This topic comes up quite a lot on technology websites, but I generally try to steer clear from it as much as possible, since I’m not the one to talk about it (you know, with me being a man and all that), however, I feel it might be a good idea to just get my opinion out there and be done with it. The topic of women in IT is a hot-button issue, so let me just go out guns blazing: assuming women need special treatment, help, protection, and affirmative action is just as insulting and degrading as outright claiming women have no place in IT – maybe even more so.
This time around, it’s an article by Jason Knott for CEPro which dives into the topic. It’s a bit of a complicated article, but it revolves around something called the Women-Owned Small Business (WOSB) Federal Contract Program, which aims to increase the number of government IT-related contracts awarded to small businesses owned by women.
The article details how the program is not achieving its intended goal because it stipulates that at least two of these WOSBs need to apply for a contract for this program’s funds to come into play. The cold and harsh truth? There are simply too few WOSBs; it’s rare even two WOSBs apply for a contract, let alone more. As such, a new Senate bill is being drafted (S. 2172) to address this shortcoming.
This all sounds like a noble program, right? Who could possible advocate against laws and regulations to promote women-owned businesses getting contracts over men-owned businesses?
Well, I do.
Affirmative action like this is based on two false premises. First, the insipid one, the one that actually infuriates me to no end: affirmative action assumes that (in this case) women are less capable than men, and that they need special help, incentives, money, and regulations to achieve parity with their male counterparts. In other words, these laws actually advocate the very same idea they are trying to combat; namely, that women are less capable than men.
“I got that contract because I’m a woman” is no less sexist and troublesome than “I did not get that contract because I’m a woman”. Underlying both statements is the fact that the person in question is being treated differently because she’s a woman. In the first example, she did not get the contract because she was the best possible option; she got it because she was a woman. In the second example, she didn’t lose the contract because she wasn’t good enough; she lost it because she was a woman.
People should be judged on their merits; their skills, qualifications, character, work ethic, track record, the work they produce, and so on. Laws should not force people to choose one person over the other based on gender. Doing so – even if the outcome for the person in question is positive – is still sexist, and only serves to strengthen the notion that women can’t get by on their own.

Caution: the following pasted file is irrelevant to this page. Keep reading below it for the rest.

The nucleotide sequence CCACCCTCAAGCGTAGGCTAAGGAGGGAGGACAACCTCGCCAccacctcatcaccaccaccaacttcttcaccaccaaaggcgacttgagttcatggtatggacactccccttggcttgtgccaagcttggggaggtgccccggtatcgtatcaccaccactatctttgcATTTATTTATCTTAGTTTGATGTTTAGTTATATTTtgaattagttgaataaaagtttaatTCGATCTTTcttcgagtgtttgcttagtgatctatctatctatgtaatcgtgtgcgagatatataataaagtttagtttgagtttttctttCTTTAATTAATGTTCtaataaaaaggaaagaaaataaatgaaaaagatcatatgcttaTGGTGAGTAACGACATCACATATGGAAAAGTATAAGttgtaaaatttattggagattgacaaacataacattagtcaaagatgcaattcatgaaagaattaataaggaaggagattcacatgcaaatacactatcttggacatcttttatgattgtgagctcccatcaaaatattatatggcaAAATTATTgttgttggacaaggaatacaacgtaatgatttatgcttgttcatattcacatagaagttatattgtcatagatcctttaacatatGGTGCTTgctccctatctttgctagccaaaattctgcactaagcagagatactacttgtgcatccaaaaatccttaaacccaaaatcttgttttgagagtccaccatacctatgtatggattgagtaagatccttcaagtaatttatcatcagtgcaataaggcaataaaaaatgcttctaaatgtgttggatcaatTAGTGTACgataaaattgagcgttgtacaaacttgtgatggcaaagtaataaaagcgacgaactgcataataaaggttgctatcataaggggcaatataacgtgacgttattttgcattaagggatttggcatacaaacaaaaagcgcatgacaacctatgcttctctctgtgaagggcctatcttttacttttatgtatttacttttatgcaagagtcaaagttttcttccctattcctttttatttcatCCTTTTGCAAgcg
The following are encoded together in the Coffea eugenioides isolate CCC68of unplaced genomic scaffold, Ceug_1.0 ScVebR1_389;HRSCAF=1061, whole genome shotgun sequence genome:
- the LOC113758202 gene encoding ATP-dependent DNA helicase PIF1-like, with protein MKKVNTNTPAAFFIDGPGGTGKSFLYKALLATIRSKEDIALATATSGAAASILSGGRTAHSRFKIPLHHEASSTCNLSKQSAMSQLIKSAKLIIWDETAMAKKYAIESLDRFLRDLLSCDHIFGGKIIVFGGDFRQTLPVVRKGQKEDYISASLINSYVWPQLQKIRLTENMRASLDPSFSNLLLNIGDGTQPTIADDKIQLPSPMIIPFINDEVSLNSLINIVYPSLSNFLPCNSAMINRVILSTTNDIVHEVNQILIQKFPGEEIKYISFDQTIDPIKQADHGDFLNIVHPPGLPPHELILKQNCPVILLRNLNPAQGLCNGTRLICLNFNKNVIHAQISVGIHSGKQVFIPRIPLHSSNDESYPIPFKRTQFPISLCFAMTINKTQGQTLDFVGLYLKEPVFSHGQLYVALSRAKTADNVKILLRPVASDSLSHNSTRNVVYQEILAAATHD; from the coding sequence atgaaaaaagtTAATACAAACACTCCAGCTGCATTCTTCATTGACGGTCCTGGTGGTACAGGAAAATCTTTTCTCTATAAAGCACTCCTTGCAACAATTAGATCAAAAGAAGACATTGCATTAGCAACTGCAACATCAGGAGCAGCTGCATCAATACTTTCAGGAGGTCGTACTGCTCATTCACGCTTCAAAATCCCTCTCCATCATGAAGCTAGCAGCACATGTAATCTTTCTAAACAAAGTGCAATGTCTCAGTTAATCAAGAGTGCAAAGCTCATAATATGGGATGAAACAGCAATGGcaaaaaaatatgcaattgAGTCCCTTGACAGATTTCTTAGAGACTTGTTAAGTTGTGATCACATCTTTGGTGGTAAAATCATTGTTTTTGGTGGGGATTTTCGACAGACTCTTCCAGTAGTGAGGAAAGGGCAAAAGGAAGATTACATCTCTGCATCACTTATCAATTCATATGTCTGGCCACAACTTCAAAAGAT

The second false premise is a severe misunderstanding of human nature. Affirmative action relies on the assumption that you can use laws to change people, that you can change how people think through a top-down process. This, however, rarely – if ever – works. You can’t impose democracy on a people top-down. You can’t use laws to stop people from sharing. You can’t DMCA people from installing their own software on their computers. You can’t use laws to overcome thousands of years of gender roles.
Create an environment in which people have the room to change, by making sure that laws establish a baseline of equality for everyone, and ensure that this baseline is upheld and respected. If you try to force people to change, you’ll only create resentment, which in turn will only strengthen the very behaviour you were trying to change. People don’t like to be forced.
Someone may actually simply prefer a particular male-owned business (he or she may not even have thought about the business being male-owned in the first place), but now he or she is forced/enticed to choose a female-owned business. The outcome? Resentment. A male-owned business may be doing a perfectly fine job, delivering a fantastic product at a reasonable price, and may be the best candidate to be awarded a contract, solely based on merit. However, in comes a law that causes the contract to be awarded to a female-owned business, even though that business delivers an inferior product at higher costs. The outcome? Resentment.
What about the other way around? Would you be happy if you knew that your job or that contract was only given to you because of your gender? That you were chosen not because you were better or more qualified than others, but simply because of your gender? What kind of effect would that have on your self-esteem? How would that knowledge affect the relationship between you and your employer?
Is all this fair? How does this help promote gender equality?
I happen to believe that women are more than capable enough to fight their own battles. They don’t need us men standing up for them and protecting them, thumping our chests, congratulating each other on how non-sexist we are. Doing so only fosters the idea that women need men to do so – which is decidedly nonsense. It’s insulting, and it’s degrading.